AB1205-HPR The effects of kinesiotaping on joint position sense and postural stability following fatigue protocol

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Abstract

Background

Muscle fatigue is common in sports activities and has been shown to adversely alter proprioception, impair neuromuscular control, and increase the risk of injury. Kinesiotaping has recently gained popularity among sports professionals for its assumed injury prevention and performance enhancement (1). Two studies have reported conflicting findings with respect to the effects of KT on proprioception. Halseth et al reported that KT produced no significant change in the absolute error in ankle joint position sense (2). However, Chang et al reported that KT decreased the force sense error in grip strength measurements among 21 healthy college athletes (3). Thus, the current literature does not provide clear information about the effects of KT on proprioception. Although there are published articles about investigating KT on joint position sense and postural stability, the effects of KT is still unknown after muscle fatigue, to our knowledge.

Objectives

There is a lack of literature examining the KT on joint position sense and postural stability following fatigue protocol. Therefore, the aim of this study was to investigate the effects of KT on knee joint position sense and postural stability after muscle fatigue. It was hypothesized that KT applied on quadriceps femoris muscle would partially compensate for the proprioceptive and balance-related deficits caused by muscle fatigue.

Methods

Thirty – six healthy subjects were evaluated in the study. Knee joint position sense was assessed by Biodex System Pro 4 during active repositioning tests at the target angles of 30o, 50o and 70o of knee flexion in sagittal plane. Postural stability was assessed by Pedalo Sensamove® System in antero – posterior and medio – lateral plane. Joint position sense and postural stability were assessed three times: during rest, following the fatigue protocol, and following the taping. The subjects were received a clinically-used fatigue protocol on a cycle ergometer. The Modified Borg's Rate of Perceived Exertion Scale has been used for fatigue determination.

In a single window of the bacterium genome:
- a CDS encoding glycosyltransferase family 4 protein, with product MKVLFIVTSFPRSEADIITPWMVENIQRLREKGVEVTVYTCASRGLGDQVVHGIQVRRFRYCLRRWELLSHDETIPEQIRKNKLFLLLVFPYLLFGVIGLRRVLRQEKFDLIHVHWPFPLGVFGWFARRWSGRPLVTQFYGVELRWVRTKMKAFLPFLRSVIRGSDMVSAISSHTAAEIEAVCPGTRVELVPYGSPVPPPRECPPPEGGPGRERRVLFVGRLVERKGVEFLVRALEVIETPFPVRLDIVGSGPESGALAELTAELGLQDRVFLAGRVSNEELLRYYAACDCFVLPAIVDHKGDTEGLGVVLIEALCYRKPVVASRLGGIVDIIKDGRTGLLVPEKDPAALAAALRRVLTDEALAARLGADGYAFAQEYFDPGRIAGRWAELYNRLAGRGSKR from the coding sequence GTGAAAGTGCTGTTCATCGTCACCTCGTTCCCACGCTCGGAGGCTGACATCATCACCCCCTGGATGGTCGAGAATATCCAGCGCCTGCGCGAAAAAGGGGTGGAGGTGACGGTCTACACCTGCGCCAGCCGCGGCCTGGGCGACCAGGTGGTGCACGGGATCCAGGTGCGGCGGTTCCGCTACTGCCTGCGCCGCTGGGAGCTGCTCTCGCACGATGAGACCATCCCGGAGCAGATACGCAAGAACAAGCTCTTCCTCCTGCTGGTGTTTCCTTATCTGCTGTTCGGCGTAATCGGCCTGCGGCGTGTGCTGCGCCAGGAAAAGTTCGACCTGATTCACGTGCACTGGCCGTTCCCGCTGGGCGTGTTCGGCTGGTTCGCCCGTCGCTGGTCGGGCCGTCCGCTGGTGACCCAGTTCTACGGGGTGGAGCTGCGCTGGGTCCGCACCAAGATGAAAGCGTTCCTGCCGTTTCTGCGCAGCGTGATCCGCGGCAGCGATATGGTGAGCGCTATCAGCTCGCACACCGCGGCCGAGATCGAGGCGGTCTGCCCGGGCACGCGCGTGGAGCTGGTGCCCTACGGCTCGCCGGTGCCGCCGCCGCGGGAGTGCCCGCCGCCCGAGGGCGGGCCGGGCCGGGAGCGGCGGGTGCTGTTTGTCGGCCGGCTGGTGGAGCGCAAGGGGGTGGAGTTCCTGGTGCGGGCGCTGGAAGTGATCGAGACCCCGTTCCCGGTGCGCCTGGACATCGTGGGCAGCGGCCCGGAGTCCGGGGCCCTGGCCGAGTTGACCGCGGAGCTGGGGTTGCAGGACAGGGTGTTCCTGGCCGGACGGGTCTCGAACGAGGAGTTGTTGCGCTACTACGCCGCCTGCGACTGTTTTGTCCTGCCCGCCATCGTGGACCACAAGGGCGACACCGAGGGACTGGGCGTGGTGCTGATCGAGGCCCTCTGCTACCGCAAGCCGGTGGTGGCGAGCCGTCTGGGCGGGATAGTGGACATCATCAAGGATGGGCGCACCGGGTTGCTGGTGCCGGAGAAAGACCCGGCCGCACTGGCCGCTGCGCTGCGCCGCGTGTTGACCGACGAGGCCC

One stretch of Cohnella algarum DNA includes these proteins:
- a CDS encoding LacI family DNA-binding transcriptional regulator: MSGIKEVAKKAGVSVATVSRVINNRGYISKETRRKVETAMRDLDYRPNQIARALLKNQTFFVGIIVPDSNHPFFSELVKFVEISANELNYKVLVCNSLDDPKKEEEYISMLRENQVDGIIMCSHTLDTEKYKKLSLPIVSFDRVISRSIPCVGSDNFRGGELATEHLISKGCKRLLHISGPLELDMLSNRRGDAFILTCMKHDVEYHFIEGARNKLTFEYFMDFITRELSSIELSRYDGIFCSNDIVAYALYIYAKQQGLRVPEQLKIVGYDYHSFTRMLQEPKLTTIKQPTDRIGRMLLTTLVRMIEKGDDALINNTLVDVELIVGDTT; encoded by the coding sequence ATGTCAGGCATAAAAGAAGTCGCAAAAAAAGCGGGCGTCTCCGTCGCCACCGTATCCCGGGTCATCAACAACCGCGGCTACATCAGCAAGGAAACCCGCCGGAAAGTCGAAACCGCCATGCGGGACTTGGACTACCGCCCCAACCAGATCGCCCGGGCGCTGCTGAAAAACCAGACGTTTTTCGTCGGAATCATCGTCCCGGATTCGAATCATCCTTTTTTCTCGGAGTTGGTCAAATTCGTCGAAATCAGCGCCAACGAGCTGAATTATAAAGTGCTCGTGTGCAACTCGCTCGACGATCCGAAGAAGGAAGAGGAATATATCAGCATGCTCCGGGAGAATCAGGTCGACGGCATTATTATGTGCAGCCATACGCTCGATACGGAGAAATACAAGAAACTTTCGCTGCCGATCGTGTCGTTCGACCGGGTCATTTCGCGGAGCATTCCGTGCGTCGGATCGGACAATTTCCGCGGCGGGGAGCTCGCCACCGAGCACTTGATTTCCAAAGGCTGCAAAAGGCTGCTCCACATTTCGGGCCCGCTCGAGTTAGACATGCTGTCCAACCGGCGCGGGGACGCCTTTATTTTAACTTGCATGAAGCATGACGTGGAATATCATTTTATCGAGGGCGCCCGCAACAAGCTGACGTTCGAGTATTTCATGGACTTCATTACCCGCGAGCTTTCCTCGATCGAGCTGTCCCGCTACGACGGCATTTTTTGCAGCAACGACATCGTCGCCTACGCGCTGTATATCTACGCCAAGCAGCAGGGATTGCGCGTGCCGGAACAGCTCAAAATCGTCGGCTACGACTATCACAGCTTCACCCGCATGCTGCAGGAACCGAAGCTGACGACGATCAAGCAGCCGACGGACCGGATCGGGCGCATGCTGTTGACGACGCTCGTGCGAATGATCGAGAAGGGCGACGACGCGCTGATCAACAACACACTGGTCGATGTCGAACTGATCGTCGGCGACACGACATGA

Results

Joint position sense and postural stability were significantly decreased following fatigue compared to the condition during rest (p<0.05). However, no significant difference was found in terms of joint position sense and postural stability after taping compared to the condition following fatigue (p>0.05).

Conclusions

The hypothesis of this study, that KT could partially compensate for the proprioceptive and balance-related deficits induced by muscle fatigue, was not supported. According to the results of our study, we concluded that the subjects do not benefit from the use of KT for compensating joint position sense and postural stability in condition following fatigue.

Disclosure of Interest

None declared

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